Washington: Caffeinated coffee drinkers should limit their intake to reduce chances of developing vision loss or blindness, a new study has claimed.
In a study published in the journal Investigative Ophthalmology & Visual Science, researchers found that heavy caffeinated coffee consumption is associated with an increased risk of developing exfoliation glaucoma, the leading cause of secondary glaucoma worldwide.
Secondary glaucoma refers to any form of glaucoma in which there is an identifiable cause of increased eye pressure, resulting in optic nerve damage and vision loss.
The study was composed of two cohorts: 78,977 women from the Nurses' Health Study (NHS) and 41,202 men from the Health Professionals Follow-up Study (HPFS) who were at least 40 years of age and did not have glaucoma.
The research team used questionnaires to obtain and validate the consumption of beverages containing caffeine and reviewed medical records to determine incident cases of exfoliation glaucoma.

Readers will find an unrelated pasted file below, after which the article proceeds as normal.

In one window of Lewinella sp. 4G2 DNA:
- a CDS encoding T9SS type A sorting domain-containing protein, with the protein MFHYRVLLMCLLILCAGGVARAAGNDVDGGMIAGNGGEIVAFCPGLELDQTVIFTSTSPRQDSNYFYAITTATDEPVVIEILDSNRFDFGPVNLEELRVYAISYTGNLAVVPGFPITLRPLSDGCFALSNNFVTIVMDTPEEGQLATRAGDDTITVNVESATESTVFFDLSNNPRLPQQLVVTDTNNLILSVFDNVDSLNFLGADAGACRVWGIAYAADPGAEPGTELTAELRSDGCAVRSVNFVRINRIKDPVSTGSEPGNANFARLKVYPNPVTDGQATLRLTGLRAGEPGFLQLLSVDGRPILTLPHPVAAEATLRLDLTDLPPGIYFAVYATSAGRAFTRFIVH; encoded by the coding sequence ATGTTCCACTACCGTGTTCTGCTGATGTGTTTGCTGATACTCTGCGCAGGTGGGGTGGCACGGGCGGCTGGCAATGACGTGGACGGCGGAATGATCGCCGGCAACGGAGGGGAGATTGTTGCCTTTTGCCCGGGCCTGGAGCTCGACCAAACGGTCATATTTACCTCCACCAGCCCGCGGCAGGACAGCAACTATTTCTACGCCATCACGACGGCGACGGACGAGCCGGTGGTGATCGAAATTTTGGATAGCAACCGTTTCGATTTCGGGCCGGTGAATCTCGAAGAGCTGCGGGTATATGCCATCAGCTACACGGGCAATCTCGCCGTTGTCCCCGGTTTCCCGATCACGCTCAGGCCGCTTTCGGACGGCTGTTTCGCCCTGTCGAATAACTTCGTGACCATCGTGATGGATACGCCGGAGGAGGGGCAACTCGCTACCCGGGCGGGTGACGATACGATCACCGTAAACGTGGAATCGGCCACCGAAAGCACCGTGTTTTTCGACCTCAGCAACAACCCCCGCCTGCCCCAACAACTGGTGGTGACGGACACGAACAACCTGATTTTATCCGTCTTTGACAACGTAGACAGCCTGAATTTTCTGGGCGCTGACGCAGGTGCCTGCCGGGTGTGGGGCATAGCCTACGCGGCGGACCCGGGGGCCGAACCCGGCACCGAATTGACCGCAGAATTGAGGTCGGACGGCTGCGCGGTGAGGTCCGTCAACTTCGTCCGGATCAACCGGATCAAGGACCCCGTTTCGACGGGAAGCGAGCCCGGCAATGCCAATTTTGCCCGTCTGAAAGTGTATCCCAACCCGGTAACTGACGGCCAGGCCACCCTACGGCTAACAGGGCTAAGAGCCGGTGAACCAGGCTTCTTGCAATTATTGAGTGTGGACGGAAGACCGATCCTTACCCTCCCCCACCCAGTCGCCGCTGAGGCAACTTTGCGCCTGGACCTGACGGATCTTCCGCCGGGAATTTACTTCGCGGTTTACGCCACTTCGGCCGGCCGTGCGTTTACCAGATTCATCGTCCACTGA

An analysis of the two cohorts showed that, compared to abstainers, participants who drank three cups or more of caffeinated coffee daily were at an increased risk of developing exfoliation glaucoma or glaucoma suspect.
The researchers did not find associations with consumption of other caffeinated products, such as soda, tea, chocolate or decaffeinated coffee.
The results showed that women with a family history of glaucoma were at an increased risk.